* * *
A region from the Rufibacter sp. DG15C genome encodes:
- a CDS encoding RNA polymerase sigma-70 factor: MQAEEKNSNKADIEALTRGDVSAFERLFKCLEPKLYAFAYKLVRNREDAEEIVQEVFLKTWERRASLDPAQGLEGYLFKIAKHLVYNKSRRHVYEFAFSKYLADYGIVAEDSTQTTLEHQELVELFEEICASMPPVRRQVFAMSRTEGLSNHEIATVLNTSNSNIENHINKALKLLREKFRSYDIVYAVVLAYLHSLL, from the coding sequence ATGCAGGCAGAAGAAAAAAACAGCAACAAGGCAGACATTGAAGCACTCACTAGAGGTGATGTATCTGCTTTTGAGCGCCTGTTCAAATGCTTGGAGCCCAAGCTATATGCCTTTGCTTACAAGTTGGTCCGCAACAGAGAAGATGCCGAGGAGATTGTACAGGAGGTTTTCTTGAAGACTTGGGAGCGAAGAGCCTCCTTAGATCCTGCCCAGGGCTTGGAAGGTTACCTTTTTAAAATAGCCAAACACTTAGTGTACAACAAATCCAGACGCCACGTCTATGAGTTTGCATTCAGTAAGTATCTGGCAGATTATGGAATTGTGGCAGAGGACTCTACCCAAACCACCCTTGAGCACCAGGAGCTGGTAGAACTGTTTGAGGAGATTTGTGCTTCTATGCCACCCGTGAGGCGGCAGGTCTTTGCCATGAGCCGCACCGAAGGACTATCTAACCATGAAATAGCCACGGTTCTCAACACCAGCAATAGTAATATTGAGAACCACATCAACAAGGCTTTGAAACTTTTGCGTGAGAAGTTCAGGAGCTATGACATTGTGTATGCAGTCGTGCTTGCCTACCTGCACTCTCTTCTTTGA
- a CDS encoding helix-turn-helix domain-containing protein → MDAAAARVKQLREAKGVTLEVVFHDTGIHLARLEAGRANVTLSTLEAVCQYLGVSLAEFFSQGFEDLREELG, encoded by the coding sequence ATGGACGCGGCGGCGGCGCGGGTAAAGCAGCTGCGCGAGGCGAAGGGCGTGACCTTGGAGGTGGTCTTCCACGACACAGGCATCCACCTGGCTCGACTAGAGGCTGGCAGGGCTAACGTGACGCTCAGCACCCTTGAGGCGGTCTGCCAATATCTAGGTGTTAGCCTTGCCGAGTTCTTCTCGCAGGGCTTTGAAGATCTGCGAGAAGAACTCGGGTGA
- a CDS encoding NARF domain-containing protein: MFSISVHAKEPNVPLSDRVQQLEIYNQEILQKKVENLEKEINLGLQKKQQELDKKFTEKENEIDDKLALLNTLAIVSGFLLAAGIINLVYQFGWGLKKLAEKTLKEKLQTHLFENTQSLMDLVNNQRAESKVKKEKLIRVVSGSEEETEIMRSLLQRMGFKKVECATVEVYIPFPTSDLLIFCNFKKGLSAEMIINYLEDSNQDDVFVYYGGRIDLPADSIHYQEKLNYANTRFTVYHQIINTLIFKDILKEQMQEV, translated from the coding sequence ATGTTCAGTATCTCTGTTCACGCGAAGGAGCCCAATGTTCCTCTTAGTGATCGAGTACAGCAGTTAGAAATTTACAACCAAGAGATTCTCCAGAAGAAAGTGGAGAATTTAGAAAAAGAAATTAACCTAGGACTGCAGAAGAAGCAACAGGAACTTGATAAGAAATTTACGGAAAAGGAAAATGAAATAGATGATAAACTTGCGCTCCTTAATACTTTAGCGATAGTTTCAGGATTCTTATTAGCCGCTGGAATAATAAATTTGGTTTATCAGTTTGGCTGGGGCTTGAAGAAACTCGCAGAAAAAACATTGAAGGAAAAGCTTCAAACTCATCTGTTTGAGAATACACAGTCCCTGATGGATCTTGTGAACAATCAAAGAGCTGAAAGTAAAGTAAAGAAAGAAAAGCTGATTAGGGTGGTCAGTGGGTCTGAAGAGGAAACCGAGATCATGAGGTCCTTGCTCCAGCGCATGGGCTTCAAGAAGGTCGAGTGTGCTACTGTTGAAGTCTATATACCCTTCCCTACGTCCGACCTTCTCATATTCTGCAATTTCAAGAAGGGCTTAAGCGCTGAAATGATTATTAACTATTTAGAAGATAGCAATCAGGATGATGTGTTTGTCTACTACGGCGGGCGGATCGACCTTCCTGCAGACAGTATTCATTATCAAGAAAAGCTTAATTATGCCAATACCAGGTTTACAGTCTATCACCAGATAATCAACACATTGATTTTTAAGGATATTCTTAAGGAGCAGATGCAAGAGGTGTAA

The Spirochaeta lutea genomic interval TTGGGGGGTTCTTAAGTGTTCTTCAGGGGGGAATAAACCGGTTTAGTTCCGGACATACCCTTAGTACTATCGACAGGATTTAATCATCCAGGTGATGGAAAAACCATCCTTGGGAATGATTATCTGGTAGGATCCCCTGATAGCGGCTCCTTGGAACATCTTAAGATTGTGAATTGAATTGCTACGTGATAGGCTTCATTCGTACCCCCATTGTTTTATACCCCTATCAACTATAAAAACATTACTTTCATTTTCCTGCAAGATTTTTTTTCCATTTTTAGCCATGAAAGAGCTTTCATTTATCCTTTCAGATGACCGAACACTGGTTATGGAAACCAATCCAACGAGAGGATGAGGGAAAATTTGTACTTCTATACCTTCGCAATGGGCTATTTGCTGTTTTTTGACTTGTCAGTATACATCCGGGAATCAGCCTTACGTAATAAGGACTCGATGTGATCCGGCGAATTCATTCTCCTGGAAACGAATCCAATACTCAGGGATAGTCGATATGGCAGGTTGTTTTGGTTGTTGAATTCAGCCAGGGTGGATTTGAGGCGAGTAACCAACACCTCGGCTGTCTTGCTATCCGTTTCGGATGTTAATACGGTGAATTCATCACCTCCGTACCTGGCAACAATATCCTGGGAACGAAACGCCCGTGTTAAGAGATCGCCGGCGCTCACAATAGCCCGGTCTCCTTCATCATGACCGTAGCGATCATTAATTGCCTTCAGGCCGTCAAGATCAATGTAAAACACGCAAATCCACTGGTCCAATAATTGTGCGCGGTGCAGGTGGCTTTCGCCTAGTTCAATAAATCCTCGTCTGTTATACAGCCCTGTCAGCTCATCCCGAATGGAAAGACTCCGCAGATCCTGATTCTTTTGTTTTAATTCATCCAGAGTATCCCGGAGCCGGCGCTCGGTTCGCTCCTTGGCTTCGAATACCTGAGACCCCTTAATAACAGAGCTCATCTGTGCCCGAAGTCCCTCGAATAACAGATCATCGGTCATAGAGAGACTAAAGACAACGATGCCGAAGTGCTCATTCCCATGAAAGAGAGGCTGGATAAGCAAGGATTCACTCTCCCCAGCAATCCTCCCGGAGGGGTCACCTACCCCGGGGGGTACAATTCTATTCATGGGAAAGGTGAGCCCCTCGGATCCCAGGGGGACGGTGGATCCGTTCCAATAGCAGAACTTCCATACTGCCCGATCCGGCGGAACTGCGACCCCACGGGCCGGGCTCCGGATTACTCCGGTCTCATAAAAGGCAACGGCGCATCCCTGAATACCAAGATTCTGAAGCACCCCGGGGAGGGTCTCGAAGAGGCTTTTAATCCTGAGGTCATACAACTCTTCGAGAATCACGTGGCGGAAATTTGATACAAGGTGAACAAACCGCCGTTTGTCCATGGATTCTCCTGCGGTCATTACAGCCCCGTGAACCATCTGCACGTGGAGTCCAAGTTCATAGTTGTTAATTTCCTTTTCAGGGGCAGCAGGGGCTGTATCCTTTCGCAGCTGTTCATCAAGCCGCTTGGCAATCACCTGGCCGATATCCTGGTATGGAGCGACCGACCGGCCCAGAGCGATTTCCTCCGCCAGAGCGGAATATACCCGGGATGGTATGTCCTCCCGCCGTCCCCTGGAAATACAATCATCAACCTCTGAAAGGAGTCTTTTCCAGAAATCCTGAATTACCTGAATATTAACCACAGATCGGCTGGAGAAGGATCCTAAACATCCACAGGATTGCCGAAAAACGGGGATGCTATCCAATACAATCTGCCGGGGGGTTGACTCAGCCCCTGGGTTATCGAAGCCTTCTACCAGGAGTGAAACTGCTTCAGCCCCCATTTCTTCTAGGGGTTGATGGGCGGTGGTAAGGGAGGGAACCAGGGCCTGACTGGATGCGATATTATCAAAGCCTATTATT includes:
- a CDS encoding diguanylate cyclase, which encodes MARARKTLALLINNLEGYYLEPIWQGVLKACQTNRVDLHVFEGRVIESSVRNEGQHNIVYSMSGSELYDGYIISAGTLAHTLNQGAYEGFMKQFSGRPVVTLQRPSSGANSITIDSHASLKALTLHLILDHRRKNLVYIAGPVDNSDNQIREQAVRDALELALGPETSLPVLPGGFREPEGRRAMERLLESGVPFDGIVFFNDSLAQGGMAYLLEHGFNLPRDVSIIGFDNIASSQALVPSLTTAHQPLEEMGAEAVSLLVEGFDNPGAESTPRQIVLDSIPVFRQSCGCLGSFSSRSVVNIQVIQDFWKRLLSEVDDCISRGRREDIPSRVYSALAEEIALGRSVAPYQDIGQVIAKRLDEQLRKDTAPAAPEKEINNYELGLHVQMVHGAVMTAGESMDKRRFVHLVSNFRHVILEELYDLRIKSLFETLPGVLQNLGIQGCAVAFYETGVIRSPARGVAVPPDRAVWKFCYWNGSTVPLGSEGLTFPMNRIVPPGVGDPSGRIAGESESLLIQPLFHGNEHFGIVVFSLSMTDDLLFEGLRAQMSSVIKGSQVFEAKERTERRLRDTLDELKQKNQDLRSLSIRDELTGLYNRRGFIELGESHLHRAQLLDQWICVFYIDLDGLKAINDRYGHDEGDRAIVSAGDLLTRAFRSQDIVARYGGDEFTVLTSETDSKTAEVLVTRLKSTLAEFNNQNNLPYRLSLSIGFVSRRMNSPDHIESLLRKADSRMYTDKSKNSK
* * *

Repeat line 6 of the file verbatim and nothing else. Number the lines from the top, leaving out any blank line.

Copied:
- a CDS encoding diguanylate cyclase, which encodes MARARKTLALLINNLEGYYLEPIWQGVLKACQTNRVDLHVFEGRVIESSVRNEGQHNIVYSMSGSELYDGYIISAGTLAHTLNQGAYEGFMKQFSGRPVVTLQRPSSGANSITIDSHASLKALTLHLILDHRRKNLVYIAGPVDNSDNQIREQAVRDALELALGPETSLPVLPGGFREPEGRRAMERLLESGVPFDGIVFFNDSLAQGGMAYLLEHGFNLPRDVSIIGFDNIASSQALVPSLTTAHQPLEEMGAEAVSLLVEGFDNPGAESTPRQIVLDSIPVFRQSCGCLGSFSSRSVVNIQVIQDFWKRLLSEVDDCISRGRREDIPSRVYSALAEEIALGRSVAPYQDIGQVIAKRLDEQLRKDTAPAAPEKEINNYELGLHVQMVHGAVMTAGESMDKRRFVHLVSNFRHVILEELYDLRIKSLFETLPGVLQNLGIQGCAVAFYETGVIRSPARGVAVPPDRAVWKFCYWNGSTVPLGSEGLTFPMNRIVPPGVGDPSGRIAGESESLLIQPLFHGNEHFGIVVFSLSMTDDLLFEGLRAQMSSVIKGSQVFEAKERTERRLRDTLDELKQKNQDLRSLSIRDELTGLYNRRGFIELGESHLHRAQLLDQWICVFYIDLDGLKAINDRYGHDEGDRAIVSAGDLLTRAFRSQDIVARYGGDEFTVLTSETDSKTAEVLVTRLKSTLAEFNNQNNLPYRLSLSIGFVSRRMNSPDHIESLLRKADSRMYTDKSKNSK